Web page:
First of all, if you haven't yet, go to the Cyberpump page and see what they have to say about HIT. Read everything on it. Then come back and see if I have anything useful to say.
If you want a more in depth answer to this question, read the HIT FAQ on the Cyberpump page. In a few words HIT programs are weightlifting protocols that include very little work (usually less than four sets per bodypart) done very intensely (to muscular failure, or at least close to it) and very infrequently.
My brand of High Intensity Training is unique, but they all follow this general pattern. Obviously, most people do not train this way. Walk into almost any weight room in the country and you'll find countless people training with more sets, more exercises, and less intensity than I recommend. However, you will also see countless people wasting their time at best and suffering from chronic fatigue and immunodepression at worst.
High Intensity Training is the fastest, safest, surest, most efficient, and most easily measured system for achieving muscular growth. To explain why I will have to explain a little more about muscle growth.
Changes in muscle size are governed by two processes: Anabolism and catabolism. Anabolism means buildup, repair, or growth of the muscle, while catabolism means the breakdown of muscle. Both of these processes are continuous, and are normally well balanced. That is to say, most people create as much muscle, more or less, as they destroy.
Anabolism is an ongoing process in everyone. In sedentary individuals only enough anabolism occurs to offset (or almost offset) the normal catabolism. If this didn't happen, people would rapidly waste away whenever they got hungry or experienced any stress.
Resistance training, when done with enough intensity, stimulates an anabolic response. The body can be "tricked" into "thinking" that it needs to become stronger when it is stress at the limits of its strength. Only high intensity work will cause an anabolic response. If high volume, low intensity work stimulated anabolic responses long distance runners would have large quadriceps. They, in fact, do not.
Catabolism occurs in every person regardless of lifestyle or training level. We can see this because unused muscles, such as those immobilized by casts or those in comatose patients, atrophy. Catabolism is governed by various hormonal systems as well as by mechanical stress. In other words, elevated general stress levels (such as those experienced by people who are overworked) as well as specific mechanical stress (such as that inflicted by resistance training) are catabolic. That's right, weight training is catabolic, not anabolic. That's why resistance training often leads to muscle soreness - the soreness is an indication of muscle damage.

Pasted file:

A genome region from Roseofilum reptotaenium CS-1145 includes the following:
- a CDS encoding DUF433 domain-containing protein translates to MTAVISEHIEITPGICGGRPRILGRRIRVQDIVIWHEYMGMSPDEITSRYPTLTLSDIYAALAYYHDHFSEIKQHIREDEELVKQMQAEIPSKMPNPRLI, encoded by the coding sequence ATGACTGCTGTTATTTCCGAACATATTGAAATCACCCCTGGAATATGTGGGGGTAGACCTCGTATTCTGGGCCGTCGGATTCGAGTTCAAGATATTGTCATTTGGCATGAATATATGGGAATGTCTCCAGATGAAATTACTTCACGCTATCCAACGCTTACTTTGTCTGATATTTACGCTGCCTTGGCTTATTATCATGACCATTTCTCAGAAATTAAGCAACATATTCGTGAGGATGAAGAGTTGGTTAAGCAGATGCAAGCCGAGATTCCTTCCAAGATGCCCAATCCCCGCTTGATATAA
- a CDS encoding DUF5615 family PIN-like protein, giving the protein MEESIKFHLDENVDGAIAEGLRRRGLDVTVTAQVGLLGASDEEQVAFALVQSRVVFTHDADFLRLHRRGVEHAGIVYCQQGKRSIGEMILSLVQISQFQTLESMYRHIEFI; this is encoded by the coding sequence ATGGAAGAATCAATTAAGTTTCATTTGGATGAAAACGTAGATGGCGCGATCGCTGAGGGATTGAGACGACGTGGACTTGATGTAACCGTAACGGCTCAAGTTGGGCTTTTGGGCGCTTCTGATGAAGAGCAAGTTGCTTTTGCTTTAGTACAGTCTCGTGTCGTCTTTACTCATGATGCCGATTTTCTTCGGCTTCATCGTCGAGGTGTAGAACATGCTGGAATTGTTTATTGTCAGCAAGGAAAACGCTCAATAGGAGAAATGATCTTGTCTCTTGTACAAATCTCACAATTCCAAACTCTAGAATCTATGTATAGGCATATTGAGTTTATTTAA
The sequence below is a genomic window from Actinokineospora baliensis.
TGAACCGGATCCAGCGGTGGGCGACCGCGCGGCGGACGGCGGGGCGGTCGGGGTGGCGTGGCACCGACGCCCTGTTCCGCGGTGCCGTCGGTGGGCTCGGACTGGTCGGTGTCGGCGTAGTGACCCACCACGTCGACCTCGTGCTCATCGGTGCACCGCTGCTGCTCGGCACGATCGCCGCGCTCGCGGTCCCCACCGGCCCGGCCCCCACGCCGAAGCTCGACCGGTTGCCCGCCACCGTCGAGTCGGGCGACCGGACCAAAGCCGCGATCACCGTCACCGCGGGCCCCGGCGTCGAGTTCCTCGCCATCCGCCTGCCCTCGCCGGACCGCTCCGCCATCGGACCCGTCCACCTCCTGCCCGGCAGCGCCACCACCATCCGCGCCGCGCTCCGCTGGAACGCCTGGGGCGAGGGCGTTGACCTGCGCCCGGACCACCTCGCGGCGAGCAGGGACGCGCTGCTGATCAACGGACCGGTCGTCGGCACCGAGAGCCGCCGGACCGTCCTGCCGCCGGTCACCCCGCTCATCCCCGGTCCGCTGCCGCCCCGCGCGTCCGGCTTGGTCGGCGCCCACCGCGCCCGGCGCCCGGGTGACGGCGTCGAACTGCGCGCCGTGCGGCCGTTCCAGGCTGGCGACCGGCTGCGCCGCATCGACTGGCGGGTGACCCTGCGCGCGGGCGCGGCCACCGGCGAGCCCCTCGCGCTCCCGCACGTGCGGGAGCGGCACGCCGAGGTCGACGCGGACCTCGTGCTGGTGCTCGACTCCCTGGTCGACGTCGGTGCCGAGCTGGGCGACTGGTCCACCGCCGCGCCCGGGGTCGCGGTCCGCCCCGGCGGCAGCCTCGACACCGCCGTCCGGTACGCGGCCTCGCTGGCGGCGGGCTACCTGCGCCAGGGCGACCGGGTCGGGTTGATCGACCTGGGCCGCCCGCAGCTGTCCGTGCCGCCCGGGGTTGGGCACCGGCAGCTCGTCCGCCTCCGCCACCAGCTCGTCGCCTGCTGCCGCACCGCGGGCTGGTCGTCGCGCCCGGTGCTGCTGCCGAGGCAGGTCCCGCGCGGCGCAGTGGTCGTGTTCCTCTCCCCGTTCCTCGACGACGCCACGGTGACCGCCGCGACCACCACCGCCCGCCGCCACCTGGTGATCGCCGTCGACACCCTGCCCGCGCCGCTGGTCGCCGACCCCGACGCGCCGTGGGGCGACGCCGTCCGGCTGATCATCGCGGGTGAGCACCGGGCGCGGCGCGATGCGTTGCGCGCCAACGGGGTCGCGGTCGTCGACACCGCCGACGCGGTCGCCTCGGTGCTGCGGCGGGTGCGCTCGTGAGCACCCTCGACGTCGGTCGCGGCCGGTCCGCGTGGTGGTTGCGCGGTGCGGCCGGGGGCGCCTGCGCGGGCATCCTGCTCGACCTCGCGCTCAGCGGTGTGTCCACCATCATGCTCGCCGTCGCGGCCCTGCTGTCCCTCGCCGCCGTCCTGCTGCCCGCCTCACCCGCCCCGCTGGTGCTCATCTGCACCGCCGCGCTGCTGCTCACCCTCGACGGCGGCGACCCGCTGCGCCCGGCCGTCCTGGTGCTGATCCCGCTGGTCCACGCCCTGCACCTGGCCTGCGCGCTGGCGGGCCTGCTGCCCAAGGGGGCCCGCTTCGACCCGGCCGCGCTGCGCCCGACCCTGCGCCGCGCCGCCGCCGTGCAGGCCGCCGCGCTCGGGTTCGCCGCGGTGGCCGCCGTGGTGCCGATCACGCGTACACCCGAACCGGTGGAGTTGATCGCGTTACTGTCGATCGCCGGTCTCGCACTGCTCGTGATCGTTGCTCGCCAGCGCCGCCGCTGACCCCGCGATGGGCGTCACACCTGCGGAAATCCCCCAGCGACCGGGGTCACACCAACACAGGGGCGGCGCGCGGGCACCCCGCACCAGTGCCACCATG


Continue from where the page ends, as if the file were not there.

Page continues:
There are many ways to prevent catabolism. Eating frequently keeps blood sugar levels high, which keeps the body from cannibalizing muscle tissue for energy. Various drugs (so-called anabolic steroids among others) interfere with the body's natural hormonally regulated catabolic processes.
Obviously, any reduction in catabolism, if the rate of anabolism remains constant, will result in an increase in the rate of muscle growth. The rapid muscle gains experienced by steroid users show this.
It should be clear now that in order to maximize the rate of muscle growth it is necessary to train in such a way that the rate of anabolism exceeds the rate of catabolism by the greatest amount. We need to train in such a way that we can both stimulate a large anabolic response yet minimize the catabolic effects of training.
Remember, we need to operate near the body's strength limit in order to stimulate anabolism. We also need to minimize training volume, for training itself is catabolic. The best way to do that, for most natural bodybuilders, is to perfom one set per muscle group, done to failure. By working to muscular failure we are sure to tax our body's strength. By performing only one set we are doing our best to minimize exercise induced issue breakdown.
There are a large number of variables which affect muscle growth. In other columns I will relay more of what I have learned and figured out about optimizing muscle growth. I will explain what I believe is the safest way to train, what exercises to choose, what to eat, and what else we can do to achieve our goal of looking (and being) huge!
Muscle Growth I | To Home Page | Back to First Concerns